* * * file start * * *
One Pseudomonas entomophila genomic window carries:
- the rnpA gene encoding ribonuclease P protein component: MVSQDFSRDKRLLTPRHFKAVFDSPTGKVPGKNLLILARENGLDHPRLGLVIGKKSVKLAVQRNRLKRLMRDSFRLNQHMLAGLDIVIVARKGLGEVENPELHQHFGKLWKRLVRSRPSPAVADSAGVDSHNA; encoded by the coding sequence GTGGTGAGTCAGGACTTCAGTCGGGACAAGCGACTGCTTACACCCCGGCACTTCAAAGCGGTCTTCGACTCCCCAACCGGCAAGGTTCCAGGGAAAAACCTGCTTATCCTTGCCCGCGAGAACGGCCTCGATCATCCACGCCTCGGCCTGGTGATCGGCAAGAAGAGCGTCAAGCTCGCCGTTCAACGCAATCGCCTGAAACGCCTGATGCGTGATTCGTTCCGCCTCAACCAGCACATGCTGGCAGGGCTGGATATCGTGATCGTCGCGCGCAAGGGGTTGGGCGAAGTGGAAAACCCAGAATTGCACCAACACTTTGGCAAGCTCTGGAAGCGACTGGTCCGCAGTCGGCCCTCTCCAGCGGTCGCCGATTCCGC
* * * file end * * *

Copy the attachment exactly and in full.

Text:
One Pseudomonas entomophila genomic window carries:
- the rnpA gene encoding ribonuclease P protein component: MVSQDFSRDKRLLTPRHFKAVFDSPTGKVPGKNLLILARENGLDHPRLGLVIGKKSVKLAVQRNRLKRLMRDSFRLNQHMLAGLDIVIVARKGLGEVENPELHQHFGKLWKRLVRSRPSPAVADSAGVDSHNA; encoded by the coding sequence GTGGTGAGTCAGGACTTCAGTCGGGACAAGCGACTGCTTACACCCCGGCACTTCAAAGCGGTCTTCGACTCCCCAACCGGCAAGGTTCCAGGGAAAAACCTGCTTATCCTTGCCCGCGAGAACGGCCTCGATCATCCACGCCTCGGCCTGGTGATCGGCAAGAAGAGCGTCAAGCTCGCCGTTCAACGCAATCGCCTGAAACGCCTGATGCGTGATTCGTTCCGCCTCAACCAGCACATGCTGGCAGGGCTGGATATCGTGATCGTCGCGCGCAAGGGGTTGGGCGAAGTGGAAAACCCAGAATTGCACCAACACTTTGGCAAGCTCTGGAAGCGACTGGTCCGCAGTCGGCCCTCTCCAGCGGTCGCCGATTCCGC